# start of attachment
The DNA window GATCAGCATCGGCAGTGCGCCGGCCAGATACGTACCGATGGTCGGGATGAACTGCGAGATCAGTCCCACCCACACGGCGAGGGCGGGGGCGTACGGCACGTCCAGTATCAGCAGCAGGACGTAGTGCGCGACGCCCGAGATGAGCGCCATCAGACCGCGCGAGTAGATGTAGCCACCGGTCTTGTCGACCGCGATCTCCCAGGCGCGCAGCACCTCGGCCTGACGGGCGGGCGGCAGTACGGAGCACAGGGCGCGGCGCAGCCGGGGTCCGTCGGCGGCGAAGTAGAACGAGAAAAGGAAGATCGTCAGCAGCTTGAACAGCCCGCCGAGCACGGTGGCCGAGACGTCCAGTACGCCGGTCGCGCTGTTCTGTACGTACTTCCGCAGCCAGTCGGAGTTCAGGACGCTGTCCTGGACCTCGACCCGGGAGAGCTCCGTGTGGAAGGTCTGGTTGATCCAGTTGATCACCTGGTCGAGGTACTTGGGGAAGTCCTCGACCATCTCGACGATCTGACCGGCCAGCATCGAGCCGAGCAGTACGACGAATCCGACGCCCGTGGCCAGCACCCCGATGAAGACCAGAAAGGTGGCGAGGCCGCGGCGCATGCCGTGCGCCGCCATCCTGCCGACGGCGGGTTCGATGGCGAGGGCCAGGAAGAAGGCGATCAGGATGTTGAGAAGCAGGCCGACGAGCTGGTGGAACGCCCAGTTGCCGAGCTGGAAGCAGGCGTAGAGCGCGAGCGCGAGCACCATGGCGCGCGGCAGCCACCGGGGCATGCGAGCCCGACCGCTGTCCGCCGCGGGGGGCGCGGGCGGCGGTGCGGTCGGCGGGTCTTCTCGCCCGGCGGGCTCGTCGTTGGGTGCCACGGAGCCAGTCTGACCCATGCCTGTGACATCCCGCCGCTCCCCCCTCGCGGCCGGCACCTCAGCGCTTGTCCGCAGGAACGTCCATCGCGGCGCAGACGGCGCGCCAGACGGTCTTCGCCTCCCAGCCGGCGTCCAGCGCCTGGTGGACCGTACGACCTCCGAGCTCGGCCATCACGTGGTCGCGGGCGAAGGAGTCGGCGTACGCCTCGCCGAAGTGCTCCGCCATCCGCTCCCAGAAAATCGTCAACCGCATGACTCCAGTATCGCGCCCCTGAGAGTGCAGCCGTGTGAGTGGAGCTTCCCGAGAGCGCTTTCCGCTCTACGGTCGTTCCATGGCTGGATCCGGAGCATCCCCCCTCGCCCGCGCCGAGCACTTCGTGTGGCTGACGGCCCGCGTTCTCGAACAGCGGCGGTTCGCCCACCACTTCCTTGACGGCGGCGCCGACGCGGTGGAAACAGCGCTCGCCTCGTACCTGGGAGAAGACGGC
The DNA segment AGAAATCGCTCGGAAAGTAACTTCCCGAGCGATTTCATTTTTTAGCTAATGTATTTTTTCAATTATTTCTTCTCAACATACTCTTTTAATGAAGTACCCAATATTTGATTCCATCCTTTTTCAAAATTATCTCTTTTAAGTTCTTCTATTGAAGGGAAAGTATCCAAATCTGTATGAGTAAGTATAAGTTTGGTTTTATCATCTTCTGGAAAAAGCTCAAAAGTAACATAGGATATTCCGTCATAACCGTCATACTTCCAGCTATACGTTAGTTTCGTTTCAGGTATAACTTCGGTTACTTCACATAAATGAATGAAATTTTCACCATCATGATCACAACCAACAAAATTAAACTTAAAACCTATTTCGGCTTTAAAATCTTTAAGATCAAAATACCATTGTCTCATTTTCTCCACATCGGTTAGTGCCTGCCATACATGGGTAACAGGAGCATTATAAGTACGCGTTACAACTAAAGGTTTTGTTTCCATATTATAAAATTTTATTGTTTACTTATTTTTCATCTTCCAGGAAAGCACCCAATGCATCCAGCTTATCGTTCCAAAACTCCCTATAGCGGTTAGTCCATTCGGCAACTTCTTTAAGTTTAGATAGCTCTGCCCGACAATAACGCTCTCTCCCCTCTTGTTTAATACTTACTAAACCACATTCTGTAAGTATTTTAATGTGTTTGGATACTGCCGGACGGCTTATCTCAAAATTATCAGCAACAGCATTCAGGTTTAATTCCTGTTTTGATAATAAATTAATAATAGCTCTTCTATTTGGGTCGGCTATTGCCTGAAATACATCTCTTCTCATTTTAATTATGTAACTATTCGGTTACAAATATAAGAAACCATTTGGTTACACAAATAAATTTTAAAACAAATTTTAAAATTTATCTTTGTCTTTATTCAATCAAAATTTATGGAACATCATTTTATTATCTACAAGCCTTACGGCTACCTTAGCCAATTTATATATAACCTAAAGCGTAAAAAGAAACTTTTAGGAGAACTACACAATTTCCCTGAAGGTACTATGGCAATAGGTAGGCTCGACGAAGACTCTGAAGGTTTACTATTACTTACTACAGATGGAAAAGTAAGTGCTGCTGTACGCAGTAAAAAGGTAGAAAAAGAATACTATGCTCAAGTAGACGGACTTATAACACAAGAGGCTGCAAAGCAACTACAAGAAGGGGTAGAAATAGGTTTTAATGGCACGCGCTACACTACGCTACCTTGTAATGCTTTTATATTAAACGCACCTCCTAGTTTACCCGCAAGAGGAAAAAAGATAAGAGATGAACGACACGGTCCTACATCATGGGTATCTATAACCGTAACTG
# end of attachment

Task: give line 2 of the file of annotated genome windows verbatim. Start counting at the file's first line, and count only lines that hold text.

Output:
The DNA segment AGAAATCGCTCGGAAAGTAACTTCCCGAGCGATTTCATTTTTTAGCTAATGTATTTTTTCAATTATTTCTTCTCAACATACTCTTTTAATGAAGTACCCAATATTTGATTCCATCCTTTTTCAAAATTATCTCTTTTAAGTTCTTCTATTGAAGGGAAAGTATCCAAATCTGTATGAGTAAGTATAAGTTTGGTTTTATCATCTTCTGGAAAAAGCTCAAAAGTAACATAGGATATTCCGTCATAACCGTCATACTTCCAGCTATACGTTAGTTTCGTTTCAGGTATAACTTCGGTTACTTCACATAAATGAATGAAATTTTCACCATCATGATCACAACCAACAAAATTAAACTTAAAACCTATTTCGGCTTTAAAATCTTTAAGATCAAAATACCATTGTCTCATTTTCTCCACATCGGTTAGTGCCTGCCATACATGGGTAACAGGAGCATTATAAGTACGCGTTACAACTAAAGGTTTTGTTTCCATATTATAAAATTTTATTGTTTACTTATTTTTCATCTTCCAGGAAAGCACCCAATGCATCCAGCTTATCGTTCCAAAACTCCCTATAGCGGTTAGTCCATTCGGCAACTTCTTTAAGTTTAGATAGCTCTGCCCGACAATAACGCTCTCTCCCCTCTTGTTTAATACTTACTAAACCACATTCTGTAAGTATTTTAATGTGTTTGGATACTGCCGGACGGCTTATCTCAAAATTATCAGCAACAGCATTCAGGTTTAATTCCTGTTTTGATAATAAATTAATAATAGCTCTTCTATTTGGGTCGGCTATTGCCTGAAATACATCTCTTCTCATTTTAATTATGTAACTATTCGGTTACAAATATAAGAAACCATTTGGTTACACAAATAAATTTTAAAACAAATTTTAAAATTTATCTTTGTCTTTATTCAATCAAAATTTATGGAACATCATTTTATTATCTACAAGCCTTACGGCTACCTTAGCCAATTTATATATAACCTAAAGCGTAAAAAGAAACTTTTAGGAGAACTACACAATTTCCCTGAAGGTACTATGGCAATAGGTAGGCTCGACGAAGACTCTGAAGGTTTACTATTACTTACTACAGATGGAAAAGTAAGTGCTGCTGTACGCAGTAAAAAGGTAGAAAAAGAATACTATGCTCAAGTAGACGGACTTATAACACAAGAGGCTGCAAAGCAACTACAAGAAGGGGTAGAAATAGGTTTTAATGGCACGCGCTACACTACGCTACCTTGTAATGCTTTTATATTAAACGCACCTCCTAGTTTACCCGCAAGAGGAAAAAAGATAAGAGATGAACGACACGGTCCTACATCATGGGTATCTATAACCGTAACTG